Renewable energy progress should be accelerated beyond the power sector. We acknowledge that some renewable energy sources, such as bioenergy (including biofuels), solar and geothermal energy, can play an important role in some G20 countries in reducing emissions in the transportation, heating and cooling, and industrial sectors worldwide, depending on national circumstances and conditions.

Natural Gas

We recognise the key role that natural gas currently plays for many G20 countries, and its potential to expand significantly over the coming decades, supporting transitions towards lower emission energy systems. We will endeavour to improve the functioning, transparency and competitiveness of gas markets, with a strategic view of the supply chain - including Liquefied Natural Gas (LNG) and storage facilities - at a global level. We will encourage an expanded dialogue with relevant international organisations on more effective and flexible use of natural gas.

Other Fossil Fuels

For those G20 countries that opt to continue utilising fossil fuels will endeavour to spur innovation through the use of advanced and cleaner technologies which will contribute to reduce emissions and encourage investment and financing in advanced and cleaner fossil fuels technology options (including Carbon Capture, Utilisation and Storage). We reaffirm the importance of using the most advanced and cleaner technologies in order to address the environmental impacts, including GHG emissions, of the production, transport and consumption of fossil fuels. We encourage countries to enhance cooperation in developing and applying best available technologies.

Inefficient Fossil Fuel Subsidies that encourage wasteful consumption

In 2009, the Pittsburgh Leaders Declaration called for medium term rationalisation and phasing-out of Inefficient Fossil Fuel Subsidies that encourage wasteful consumption, while providing targeted support for the poorest. We reaffirm this joint commitment. We welcome the efforts made by those G20 members who have already participated in voluntary peer reviews, and we encourage those who have not yet done so to initiate their peer reviews as soon as feasible.

Nuclear Energy

For those countries that opt to use nuclear energy, it contributes to the reduction of GHG emissions and to baseload and the significant innovations underway (including in small modular and advanced reactors) were noted. We call upon these countries to uphold the highest standards of nuclear safety, security and non-proliferation, including the compliance with an independent and effective regulator, and to exchange their expertise and experiences.

The Key Role of Innovation

We will foster innovation as one of the key drivers of the energy transitions processes. We will encourage and facilitate research, development, demonstration and deployment (RDD&D) of innovative, cleaner and efficient energy technologies, recognising the need for these to be competitive and commercially viable. We will encourage greater cooperation in developing, sharing and applying best available technologies, and will also encourage multilateral development banks and finance institutions to facilitate investment, and technology transfer. We will support flexible energy systems and distributed generating capacities.

Energy Data Transparency and Markets Digitalisation

We recognise that more robust and comprehensive energy data is important for effective decision-making to face the challenges of our energy transitions. We will promote market digitalisation - minimising the risks of malicious use of ICT technologies - with a view to increase flexibility and enable integration across entire systems, as well as to open up the opportunity for millions of consumers, producers and investors to sell electricity or provide valuable services to the grid. We will encourage G20 members to foster closer collaboration among international, regional and national organisations, to set up training programmes to build and implement capacity for energy data collection and management.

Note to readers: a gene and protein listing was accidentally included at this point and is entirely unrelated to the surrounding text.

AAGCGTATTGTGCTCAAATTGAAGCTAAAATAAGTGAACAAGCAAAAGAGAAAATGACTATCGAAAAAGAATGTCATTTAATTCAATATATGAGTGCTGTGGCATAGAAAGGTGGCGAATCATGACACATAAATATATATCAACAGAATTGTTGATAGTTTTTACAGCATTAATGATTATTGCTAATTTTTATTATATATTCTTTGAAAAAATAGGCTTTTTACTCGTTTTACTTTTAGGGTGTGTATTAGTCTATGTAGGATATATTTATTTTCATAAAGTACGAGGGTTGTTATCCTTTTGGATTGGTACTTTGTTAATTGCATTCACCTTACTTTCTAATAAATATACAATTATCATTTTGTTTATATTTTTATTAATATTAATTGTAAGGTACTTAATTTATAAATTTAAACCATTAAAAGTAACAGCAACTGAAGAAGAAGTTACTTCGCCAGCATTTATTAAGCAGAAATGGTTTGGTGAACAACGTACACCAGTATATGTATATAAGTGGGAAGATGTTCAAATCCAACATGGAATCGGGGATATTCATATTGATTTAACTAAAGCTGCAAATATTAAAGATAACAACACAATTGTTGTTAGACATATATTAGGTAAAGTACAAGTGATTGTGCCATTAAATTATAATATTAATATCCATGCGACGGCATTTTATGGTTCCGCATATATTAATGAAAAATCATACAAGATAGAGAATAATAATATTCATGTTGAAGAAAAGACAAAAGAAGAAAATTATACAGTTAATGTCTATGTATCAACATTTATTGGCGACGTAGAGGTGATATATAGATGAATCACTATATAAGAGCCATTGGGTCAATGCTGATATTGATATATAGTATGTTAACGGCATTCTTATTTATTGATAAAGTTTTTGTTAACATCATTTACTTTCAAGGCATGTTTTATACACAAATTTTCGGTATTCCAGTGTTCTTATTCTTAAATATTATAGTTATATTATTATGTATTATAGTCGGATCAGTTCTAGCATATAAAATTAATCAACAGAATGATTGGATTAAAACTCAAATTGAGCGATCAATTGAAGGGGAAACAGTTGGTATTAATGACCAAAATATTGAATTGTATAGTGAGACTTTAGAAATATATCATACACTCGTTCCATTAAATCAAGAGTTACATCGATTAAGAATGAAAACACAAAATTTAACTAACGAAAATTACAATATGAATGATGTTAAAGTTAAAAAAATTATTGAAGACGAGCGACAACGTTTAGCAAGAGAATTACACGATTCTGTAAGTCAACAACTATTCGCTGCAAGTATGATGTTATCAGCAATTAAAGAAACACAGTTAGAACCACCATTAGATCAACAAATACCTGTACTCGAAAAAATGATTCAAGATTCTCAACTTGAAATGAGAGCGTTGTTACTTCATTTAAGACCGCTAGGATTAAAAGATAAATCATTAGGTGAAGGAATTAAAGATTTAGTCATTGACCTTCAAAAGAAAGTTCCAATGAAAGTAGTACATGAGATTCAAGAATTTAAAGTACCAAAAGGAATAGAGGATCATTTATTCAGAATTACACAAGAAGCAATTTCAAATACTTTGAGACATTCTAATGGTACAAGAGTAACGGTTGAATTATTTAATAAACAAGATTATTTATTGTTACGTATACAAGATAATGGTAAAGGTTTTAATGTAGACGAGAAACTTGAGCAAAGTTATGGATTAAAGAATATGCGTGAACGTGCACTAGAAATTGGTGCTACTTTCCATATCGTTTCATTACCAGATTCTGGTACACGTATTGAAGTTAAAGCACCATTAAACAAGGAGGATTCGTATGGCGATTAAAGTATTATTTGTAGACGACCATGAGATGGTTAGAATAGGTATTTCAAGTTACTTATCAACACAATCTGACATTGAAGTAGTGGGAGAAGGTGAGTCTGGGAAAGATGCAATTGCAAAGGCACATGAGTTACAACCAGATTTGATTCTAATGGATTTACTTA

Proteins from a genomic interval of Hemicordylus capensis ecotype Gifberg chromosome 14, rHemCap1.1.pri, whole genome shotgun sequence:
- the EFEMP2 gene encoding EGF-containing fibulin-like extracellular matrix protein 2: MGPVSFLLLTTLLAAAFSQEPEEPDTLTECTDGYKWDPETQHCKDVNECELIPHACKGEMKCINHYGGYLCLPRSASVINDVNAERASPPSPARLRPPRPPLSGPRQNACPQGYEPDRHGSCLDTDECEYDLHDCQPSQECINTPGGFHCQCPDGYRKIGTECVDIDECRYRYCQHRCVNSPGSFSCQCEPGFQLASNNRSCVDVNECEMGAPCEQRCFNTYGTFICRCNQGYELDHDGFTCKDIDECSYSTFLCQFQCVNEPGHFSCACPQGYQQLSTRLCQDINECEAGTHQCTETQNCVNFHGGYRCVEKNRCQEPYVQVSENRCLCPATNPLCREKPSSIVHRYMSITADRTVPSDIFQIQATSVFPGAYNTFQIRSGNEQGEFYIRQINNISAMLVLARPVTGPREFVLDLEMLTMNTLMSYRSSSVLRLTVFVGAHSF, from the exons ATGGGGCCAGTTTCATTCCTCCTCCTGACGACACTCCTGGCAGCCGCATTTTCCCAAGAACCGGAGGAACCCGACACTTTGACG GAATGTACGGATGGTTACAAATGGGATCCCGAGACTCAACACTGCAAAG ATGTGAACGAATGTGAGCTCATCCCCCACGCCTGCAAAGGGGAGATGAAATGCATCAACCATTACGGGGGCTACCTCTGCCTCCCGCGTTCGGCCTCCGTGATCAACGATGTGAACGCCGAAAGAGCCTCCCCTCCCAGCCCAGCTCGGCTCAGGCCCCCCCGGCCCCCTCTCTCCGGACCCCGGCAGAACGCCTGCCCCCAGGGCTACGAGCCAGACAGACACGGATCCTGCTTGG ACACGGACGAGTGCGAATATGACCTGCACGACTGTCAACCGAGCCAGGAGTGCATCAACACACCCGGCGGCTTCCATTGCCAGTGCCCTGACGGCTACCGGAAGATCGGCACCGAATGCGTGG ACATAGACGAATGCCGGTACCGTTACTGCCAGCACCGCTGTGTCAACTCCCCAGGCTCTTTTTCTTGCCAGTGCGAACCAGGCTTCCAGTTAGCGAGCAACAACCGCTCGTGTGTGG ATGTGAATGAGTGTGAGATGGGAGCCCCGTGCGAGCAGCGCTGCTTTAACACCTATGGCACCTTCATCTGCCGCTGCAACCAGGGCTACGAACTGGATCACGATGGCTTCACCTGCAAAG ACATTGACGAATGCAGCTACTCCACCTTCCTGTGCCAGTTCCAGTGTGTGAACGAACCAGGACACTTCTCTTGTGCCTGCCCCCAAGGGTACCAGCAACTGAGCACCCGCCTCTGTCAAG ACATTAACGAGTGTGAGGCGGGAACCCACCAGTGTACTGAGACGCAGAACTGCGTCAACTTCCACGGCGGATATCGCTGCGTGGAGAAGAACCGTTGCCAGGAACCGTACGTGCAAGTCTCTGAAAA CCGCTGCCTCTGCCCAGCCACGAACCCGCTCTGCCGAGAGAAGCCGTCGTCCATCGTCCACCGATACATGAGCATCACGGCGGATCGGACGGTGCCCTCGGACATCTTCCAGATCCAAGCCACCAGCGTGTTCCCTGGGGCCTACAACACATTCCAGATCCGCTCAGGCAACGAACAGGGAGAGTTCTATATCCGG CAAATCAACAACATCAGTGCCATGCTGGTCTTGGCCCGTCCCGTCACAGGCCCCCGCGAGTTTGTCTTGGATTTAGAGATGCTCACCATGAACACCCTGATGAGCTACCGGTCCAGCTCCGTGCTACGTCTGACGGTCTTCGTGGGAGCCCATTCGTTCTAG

Energy Security

We acknowledge energy security as one of the guiding principles for the transformation of our systems, and will continue to promote policy options that facilitate open, flexible, transparent, competitive and reliable markets for energy commodities and technologies. We stress the importance of diversification of energy sources, suppliers and routes, and the need to facilitate the proper conditions for continued and increasing investments to ensure sustainable, affordable, reliable, resilient and cleaner energy systems. Investment in infrastructure is essential, but a persistent financial gap remains. We encourage increased contributions from both public and private financial resources.

Energy Access and Affordability

We recognise that energy is at the heart of economic growth and sustainable development, and that access to modern energy services and clean cooking facilities is one of the prerequisites for social and economic development. We reaffirm our commitments to promote universal energy access, with special emphasis on the need to eradicate energy poverty and ensure gender equality across the value chain. Fostering cooperation on energy access in disaster- impacted and remote areas is particularly important. We also recognise the need to provide access to displaced people.

We note the “Energy Access and Affordability Voluntary Action Plan for Latin America and the Caribbean” put forward by Argentina’s G20 Presidency, which highlights the need to tackle energy service cost and affordability issues, in addition to access challenges. We will explore ways to further advance energy access, including through enhanced implementation of G20 regional plans and increase international financing for access, in particular for those countries that have limited financial resources.

We would like to thank the Argentine Presidency for their tireless efforts and excellent leadership. We will submit this Communiqué to the G20 Leaders Summit to be held in Buenos Aires, on Nov. 30-Dec. 1, 2018, and agree to continue cooperating to ensure further progress during Japan’s G20 Presidency 2019.